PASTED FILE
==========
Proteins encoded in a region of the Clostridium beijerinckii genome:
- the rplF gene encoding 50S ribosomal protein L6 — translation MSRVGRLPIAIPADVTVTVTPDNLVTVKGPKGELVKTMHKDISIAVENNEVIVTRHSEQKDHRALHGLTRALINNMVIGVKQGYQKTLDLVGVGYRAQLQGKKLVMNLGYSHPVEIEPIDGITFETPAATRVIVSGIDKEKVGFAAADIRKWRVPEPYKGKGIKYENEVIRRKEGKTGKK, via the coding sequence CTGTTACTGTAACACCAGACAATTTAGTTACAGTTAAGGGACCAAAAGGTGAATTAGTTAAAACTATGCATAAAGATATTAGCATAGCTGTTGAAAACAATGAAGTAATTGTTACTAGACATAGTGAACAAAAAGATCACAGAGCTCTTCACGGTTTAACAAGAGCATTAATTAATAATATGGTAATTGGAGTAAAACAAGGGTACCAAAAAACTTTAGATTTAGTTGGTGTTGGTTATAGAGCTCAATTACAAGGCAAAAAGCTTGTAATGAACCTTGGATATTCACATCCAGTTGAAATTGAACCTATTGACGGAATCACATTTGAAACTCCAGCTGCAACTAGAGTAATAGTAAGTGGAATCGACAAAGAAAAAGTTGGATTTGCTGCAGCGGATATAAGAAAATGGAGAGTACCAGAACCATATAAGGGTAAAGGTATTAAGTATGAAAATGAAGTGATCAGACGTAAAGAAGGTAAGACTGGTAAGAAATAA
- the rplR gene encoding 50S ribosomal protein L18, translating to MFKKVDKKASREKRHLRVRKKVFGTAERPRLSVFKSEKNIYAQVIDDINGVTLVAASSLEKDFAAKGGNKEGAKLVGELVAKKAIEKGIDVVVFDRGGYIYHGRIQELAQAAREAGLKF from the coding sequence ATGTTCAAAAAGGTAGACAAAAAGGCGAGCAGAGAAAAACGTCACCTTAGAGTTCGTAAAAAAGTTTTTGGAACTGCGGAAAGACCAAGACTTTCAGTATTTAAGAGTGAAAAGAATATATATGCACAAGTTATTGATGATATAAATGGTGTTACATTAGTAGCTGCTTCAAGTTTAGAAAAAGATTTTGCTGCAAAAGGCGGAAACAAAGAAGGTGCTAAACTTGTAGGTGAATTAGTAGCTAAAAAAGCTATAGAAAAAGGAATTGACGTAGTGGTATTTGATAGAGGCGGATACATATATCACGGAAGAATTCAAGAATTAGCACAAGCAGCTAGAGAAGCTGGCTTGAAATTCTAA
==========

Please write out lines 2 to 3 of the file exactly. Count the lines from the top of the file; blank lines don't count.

- the rplF gene encoding 50S ribosomal protein L6 — translation MSRVGRLPIAIPADVTVTVTPDNLVTVKGPKGELVKTMHKDISIAVENNEVIVTRHSEQKDHRALHGLTRALINNMVIGVKQGYQKTLDLVGVGYRAQLQGKKLVMNLGYSHPVEIEPIDGITFETPAATRVIVSGIDKEKVGFAAADIRKWRVPEPYKGKGIKYENEVIRRKEGKTGKK, via the coding sequence CTGTTACTGTAACACCAGACAATTTAGTTACAGTTAAGGGACCAAAAGGTGAATTAGTTAAAACTATGCATAAAGATATTAGCATAGCTGTTGAAAACAATGAAGTAATTGTTACTAGACATAGTGAACAAAAAGATCACAGAGCTCTTCACGGTTTAACAAGAGCATTAATTAATAATATGGTAATTGGAGTAAAACAAGGGTACCAAAAAACTTTAGATTTAGTTGGTGTTGGTTATAGAGCTCAATTACAAGGCAAAAAGCTTGTAATGAACCTTGGATATTCACATCCAGTTGAAATTGAACCTATTGACGGAATCACATTTGAAACTCCAGCTGCAACTAGAGTAATAGTAAGTGGAATCGACAAAGAAAAAGTTGGATTTGCTGCAGCGGATATAAGAAAATGGAGAGTACCAGAACCATATAAGGGTAAAGGTATTAAGTATGAAAATGAAGTGATCAGACGTAAAGAAGGTAAGACTGGTAAGAAATAA
- the rplR gene encoding 50S ribosomal protein L18, translating to MFKKVDKKASREKRHLRVRKKVFGTAERPRLSVFKSEKNIYAQVIDDINGVTLVAASSLEKDFAAKGGNKEGAKLVGELVAKKAIEKGIDVVVFDRGGYIYHGRIQELAQAAREAGLKF from the coding sequence ATGTTCAAAAAGGTAGACAAAAAGGCGAGCAGAGAAAAACGTCACCTTAGAGTTCGTAAAAAAGTTTTTGGAACTGCGGAAAGACCAAGACTTTCAGTATTTAAGAGTGAAAAGAATATATATGCACAAGTTATTGATGATATAAATGGTGTTACATTAGTAGCTGCTTCAAGTTTAGAAAAAGATTTTGCTGCAAAAGGCGGAAACAAAGAAGGTGCTAAACTTGTAGGTGAATTAGTAGCTAAAAAAGCTATAGAAAAAGGAATTGACGTAGTGGTATTTGATAGAGGCGGATACATATATCACGGAAGAATTCAAGAATTAGCACAAGCAGCTAGAGAAGCTGGCTTGAAATTCTAA